February 24, 2008

Sexy, superior Pocahontas

A Thing For Pocahontas

Sexy Native Imagery in Disney FilmI have seen Disney's easy-on-the-eye Pocahontas about a million times because I have children. As an Indigenous Australian and anti-colonial thinker I have a lot of problems with the text.

Among these is the lovely way the western "divine right of kings" ideology is mapped onto the Indigenous worldview. Pocahontas is royalty, and therefore naturally more intelligent and more in tune with the "nature" that makes ruling classes "naturally" superior. As she is more intelligent, of course she must question, "What's around the river bend" (great song!) and challenge the apparently narrow and parochial views of her apparently savage and unsophisticated peers.

Of course, she is now too good for a man of her own people, and almost qualifies to be with a white man instead (but not quite). John Smith is happy to oblige. Her native fiance is then depicted as violently overreacting to this, and ignorantly sparking conflict with the invaders.

2 comments:

Nina said...

Would a "true" Pocahontas story succeed?

If "The New World", a film I actually really enjoyed and thought was truly beautiful if not as accurate as I'd have liked, have been nearly as enjoyable if the false love story had been left out?

It's hard to say. The cartoon version is fun and dramatic because of the idea of a grown Pocahontas rebelling against her people and singing lovely songs.

"The New World" is a good watch because of the way it was shot (I'm a film student, bear with me) and the performances are quite good. Q'Orianka Kilcher truly impressed me, especially considering she was only fourteen at the time.

HOWEVER.

The idea that a Pocahontas story can only be watched and enjoyed if there is an invented romance between Pocahontas and John Smith is just absurd! If given the chance, I would tell a much truer story of the settlers. The dramatic focus would be on the Native Americans' loss of their land and rights and on the struggles of the colonists to survive, not some sappy romance!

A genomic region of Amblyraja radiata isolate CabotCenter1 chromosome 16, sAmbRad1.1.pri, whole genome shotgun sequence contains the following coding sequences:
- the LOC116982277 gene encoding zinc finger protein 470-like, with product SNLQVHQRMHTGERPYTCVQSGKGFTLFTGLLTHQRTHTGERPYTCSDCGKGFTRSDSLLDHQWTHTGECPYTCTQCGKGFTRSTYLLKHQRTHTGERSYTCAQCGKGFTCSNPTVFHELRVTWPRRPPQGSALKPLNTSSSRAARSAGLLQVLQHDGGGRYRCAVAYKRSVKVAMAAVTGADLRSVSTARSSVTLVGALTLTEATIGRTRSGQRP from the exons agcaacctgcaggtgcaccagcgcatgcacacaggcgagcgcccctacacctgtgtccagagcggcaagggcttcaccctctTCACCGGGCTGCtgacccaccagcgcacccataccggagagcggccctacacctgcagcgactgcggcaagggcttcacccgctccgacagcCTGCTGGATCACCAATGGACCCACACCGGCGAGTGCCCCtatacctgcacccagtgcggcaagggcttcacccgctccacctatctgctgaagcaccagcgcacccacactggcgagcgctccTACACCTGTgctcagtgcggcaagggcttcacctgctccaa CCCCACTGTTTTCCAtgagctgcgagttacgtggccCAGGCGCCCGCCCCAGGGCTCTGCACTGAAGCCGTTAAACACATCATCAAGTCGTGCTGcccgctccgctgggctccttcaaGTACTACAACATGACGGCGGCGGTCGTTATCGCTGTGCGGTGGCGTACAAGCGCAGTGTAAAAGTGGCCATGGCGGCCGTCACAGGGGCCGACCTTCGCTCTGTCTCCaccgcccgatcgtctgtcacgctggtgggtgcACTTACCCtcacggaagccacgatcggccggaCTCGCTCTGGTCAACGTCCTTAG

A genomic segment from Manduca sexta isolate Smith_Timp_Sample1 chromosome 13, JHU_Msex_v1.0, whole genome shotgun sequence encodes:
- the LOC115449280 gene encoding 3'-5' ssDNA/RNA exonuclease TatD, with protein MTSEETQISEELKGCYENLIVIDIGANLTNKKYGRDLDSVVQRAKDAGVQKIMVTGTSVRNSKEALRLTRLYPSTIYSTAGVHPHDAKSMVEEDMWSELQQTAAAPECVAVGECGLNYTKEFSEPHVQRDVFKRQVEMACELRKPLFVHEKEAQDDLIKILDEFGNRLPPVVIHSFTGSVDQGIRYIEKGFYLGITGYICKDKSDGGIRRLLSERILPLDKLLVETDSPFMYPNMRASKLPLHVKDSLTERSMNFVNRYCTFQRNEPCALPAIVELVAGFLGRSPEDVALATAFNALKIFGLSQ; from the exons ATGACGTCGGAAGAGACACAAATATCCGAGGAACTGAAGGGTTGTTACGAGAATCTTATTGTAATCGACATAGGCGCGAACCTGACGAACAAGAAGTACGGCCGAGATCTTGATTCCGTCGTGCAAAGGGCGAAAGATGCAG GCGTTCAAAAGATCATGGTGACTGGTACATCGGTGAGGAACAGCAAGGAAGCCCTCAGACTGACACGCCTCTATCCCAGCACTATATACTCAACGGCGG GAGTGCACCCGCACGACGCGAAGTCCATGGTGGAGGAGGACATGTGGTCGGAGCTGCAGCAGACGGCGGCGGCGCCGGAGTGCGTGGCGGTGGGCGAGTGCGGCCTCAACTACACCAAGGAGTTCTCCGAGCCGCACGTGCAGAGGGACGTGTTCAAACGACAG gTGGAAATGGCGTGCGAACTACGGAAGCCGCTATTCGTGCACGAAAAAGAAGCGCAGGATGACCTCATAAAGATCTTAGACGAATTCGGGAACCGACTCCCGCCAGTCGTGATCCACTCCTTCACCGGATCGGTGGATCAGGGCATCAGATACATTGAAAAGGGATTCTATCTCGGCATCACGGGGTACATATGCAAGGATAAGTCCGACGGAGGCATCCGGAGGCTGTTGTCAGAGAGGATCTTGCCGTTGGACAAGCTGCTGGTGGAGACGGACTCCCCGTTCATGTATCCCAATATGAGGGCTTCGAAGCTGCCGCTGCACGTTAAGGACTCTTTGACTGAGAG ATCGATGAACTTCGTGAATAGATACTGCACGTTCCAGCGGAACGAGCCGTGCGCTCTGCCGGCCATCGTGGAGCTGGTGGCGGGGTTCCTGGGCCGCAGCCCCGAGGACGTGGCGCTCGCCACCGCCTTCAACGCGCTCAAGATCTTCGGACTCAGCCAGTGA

For heaven's sake. Are we all so easily entertained (and easily bored) as a society that we cannot get through a two-hour history lesson, whether in cartoon form or in the form of a lovely PG-13?

Rob said...

Disney movies don't have to be romances to succeed. Consider The Emperor's New Groove, Brother Bear, or Lilo and Stitch, for instance. That argues for doing an unromantic version of Pocahontas.

Despite the made-up romantic elements, I enjoyed The New World. The cinematography was gorgeous. I gave it an 8.0 of 10 overall.

The problem with Pocahontas movies is that her story isn't that compelling. A girl saves one man, marries another, and dies. After allegedly rescuing Smith, the rest of her life is anticlimactic. It would be better to invent a story about a fictional Indian maiden than to keep retelling this glum tale.

Here's an idea for storytellers. Tell us what would've happened if Pocahontas had lived. Would she have gone on to become a great Indian leader? Or would her people have turned on her because she sold out to the English? Inquiring minds want to know.